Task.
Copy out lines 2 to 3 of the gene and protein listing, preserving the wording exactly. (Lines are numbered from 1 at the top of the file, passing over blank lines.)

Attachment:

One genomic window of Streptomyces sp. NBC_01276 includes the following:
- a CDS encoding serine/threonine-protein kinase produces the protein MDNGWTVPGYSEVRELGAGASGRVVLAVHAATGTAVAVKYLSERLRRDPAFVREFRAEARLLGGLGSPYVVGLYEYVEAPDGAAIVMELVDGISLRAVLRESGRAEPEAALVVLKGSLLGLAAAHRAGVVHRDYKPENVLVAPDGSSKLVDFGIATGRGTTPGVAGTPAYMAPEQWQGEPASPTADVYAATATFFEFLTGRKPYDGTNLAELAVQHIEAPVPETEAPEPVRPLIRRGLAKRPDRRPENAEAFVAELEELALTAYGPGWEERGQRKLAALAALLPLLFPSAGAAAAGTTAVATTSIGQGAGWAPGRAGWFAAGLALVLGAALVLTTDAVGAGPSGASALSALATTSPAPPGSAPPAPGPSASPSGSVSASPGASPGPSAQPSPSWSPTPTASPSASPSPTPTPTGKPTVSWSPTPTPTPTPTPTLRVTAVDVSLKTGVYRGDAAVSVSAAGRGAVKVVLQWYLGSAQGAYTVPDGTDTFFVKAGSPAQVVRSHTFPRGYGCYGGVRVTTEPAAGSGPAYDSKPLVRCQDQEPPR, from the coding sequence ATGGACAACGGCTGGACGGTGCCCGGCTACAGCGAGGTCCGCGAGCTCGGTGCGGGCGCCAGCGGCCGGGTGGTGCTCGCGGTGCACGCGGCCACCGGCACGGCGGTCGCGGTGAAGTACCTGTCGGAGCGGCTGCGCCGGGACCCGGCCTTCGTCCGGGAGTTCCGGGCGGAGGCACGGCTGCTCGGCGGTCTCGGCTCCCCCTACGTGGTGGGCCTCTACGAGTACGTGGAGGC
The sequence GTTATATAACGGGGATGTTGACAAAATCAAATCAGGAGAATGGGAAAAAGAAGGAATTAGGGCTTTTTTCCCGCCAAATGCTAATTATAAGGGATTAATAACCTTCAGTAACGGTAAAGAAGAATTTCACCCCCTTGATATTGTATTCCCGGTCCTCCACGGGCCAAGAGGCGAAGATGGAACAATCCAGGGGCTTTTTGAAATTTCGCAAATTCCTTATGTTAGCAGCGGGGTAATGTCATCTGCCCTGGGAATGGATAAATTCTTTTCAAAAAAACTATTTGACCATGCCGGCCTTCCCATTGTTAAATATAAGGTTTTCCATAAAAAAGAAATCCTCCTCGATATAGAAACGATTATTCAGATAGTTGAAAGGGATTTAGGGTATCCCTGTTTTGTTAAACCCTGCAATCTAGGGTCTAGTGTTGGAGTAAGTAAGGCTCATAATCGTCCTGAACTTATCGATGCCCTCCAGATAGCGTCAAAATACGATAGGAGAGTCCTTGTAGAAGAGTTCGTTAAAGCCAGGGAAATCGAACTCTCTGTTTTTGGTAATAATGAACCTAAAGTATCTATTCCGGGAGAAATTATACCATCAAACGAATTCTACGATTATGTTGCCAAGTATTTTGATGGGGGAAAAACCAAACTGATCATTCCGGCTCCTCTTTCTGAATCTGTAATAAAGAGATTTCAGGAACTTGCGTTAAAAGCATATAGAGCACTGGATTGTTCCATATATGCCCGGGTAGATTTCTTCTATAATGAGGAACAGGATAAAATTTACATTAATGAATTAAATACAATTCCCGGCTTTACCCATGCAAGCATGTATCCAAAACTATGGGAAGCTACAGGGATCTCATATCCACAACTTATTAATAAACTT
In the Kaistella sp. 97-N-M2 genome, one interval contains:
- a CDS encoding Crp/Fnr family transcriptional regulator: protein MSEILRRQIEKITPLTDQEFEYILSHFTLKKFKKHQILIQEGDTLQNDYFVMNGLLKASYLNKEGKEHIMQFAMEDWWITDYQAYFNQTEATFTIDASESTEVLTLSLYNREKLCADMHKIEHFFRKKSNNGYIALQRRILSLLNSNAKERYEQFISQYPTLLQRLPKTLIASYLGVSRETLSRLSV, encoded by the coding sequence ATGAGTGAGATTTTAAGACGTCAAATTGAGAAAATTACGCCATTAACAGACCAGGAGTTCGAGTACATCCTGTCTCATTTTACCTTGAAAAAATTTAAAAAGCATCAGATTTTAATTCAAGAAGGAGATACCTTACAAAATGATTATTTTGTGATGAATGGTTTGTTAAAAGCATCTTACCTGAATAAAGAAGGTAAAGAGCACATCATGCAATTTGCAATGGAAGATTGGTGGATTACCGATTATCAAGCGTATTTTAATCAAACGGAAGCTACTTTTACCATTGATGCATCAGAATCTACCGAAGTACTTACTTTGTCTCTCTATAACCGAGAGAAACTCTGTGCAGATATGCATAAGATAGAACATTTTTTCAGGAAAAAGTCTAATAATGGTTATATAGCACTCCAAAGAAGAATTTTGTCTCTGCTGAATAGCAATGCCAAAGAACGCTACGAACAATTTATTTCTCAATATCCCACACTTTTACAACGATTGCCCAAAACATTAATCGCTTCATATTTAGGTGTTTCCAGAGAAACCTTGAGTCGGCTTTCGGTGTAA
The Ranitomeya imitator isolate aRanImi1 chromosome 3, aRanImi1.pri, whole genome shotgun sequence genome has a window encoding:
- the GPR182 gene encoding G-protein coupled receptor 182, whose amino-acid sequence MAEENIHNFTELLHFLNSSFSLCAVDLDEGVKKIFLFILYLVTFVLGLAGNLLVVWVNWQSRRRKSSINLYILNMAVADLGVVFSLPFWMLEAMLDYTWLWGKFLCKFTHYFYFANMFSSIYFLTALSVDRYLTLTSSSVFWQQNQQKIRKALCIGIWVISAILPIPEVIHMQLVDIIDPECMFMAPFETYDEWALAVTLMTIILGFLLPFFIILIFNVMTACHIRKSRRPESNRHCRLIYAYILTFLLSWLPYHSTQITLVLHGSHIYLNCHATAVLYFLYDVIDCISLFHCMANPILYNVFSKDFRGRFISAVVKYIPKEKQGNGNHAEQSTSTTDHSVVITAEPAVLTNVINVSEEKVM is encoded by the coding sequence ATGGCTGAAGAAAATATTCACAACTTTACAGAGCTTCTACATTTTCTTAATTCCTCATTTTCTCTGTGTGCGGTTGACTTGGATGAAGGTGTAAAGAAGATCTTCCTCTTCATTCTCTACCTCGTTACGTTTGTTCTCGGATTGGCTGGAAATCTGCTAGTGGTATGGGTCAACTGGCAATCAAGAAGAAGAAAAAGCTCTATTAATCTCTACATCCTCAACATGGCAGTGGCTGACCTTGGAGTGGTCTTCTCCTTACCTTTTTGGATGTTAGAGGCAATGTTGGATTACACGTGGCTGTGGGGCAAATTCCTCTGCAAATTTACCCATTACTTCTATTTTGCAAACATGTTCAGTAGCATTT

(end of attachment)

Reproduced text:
- a CDS encoding serine/threonine-protein kinase produces the protein MDNGWTVPGYSEVRELGAGASGRVVLAVHAATGTAVAVKYLSERLRRDPAFVREFRAEARLLGGLGSPYVVGLYEYVEAPDGAAIVMELVDGISLRAVLRESGRAEPEAALVVLKGSLLGLAAAHRAGVVHRDYKPENVLVAPDGSSKLVDFGIATGRGTTPGVAGTPAYMAPEQWQGEPASPTADVYAATATFFEFLTGRKPYDGTNLAELAVQHIEAPVPETEAPEPVRPLIRRGLAKRPDRRPENAEAFVAELEELALTAYGPGWEERGQRKLAALAALLPLLFPSAGAAAAGTTAVATTSIGQGAGWAPGRAGWFAAGLALVLGAALVLTTDAVGAGPSGASALSALATTSPAPPGSAPPAPGPSASPSGSVSASPGASPGPSAQPSPSWSPTPTASPSASPSPTPTPTGKPTVSWSPTPTPTPTPTPTLRVTAVDVSLKTGVYRGDAAVSVSAAGRGAVKVVLQWYLGSAQGAYTVPDGTDTFFVKAGSPAQVVRSHTFPRGYGCYGGVRVTTEPAAGSGPAYDSKPLVRCQDQEPPR, from the coding sequence ATGGACAACGGCTGGACGGTGCCCGGCTACAGCGAGGTCCGCGAGCTCGGTGCGGGCGCCAGCGGCCGGGTGGTGCTCGCGGTGCACGCGGCCACCGGCACGGCGGTCGCGGTGAAGTACCTGTCGGAGCGGCTGCGCCGGGACCCGGCCTTCGTCCGGGAGTTCCGGGCGGAGGCACGGCTGCTCGGCGGTCTCGGCTCCCCCTACGTGGTGGGCCTCTACGAGTACGTGGAGGC
The sequence GTTATATAACGGGGATGTTGACAAAATCAAATCAGGAGAATGGGAAAAAGAAGGAATTAGGGCTTTTTTCCCGCCAAATGCTAATTATAAGGGATTAATAACCTTCAGTAACGGTAAAGAAGAATTTCACCCCCTTGATATTGTATTCCCGGTCCTCCACGGGCCAAGAGGCGAAGATGGAACAATCCAGGGGCTTTTTGAAATTTCGCAAATTCCTTATGTTAGCAGCGGGGTAATGTCATCTGCCCTGGGAATGGATAAATTCTTTTCAAAAAAACTATTTGACCATGCCGGCCTTCCCATTGTTAAATATAAGGTTTTCCATAAAAAAGAAATCCTCCTCGATATAGAAACGATTATTCAGATAGTTGAAAGGGATTTAGGGTATCCCTGTTTTGTTAAACCCTGCAATCTAGGGTCTAGTGTTGGAGTAAGTAAGGCTCATAATCGTCCTGAACTTATCGATGCCCTCCAGATAGCGTCAAAATACGATAGGAGAGTCCTTGTAGAAGAGTTCGTTAAAGCCAGGGAAATCGAACTCTCTGTTTTTGGTAATAATGAACCTAAAGTATCTATTCCGGGAGAAATTATACCATCAAACGAATTCTACGATTATGTTGCCAAGTATTTTGATGGGGGAAAAACCAAACTGATCATTCCGGCTCCTCTTTCTGAATCTGTAATAAAGAGATTTCAGGAACTTGCGTTAAAAGCATATAGAGCACTGGATTGTTCCATATATGCCCGGGTAGATTTCTTCTATAATGAGGAACAGGATAAAATTTACATTAATGAATTAAATACAATTCCCGGCTTTACCCATGCAAGCATGTATCCAAAACTATGGGAAGCTACAGGGATCTCATATCCACAACTTATTAATAAACTT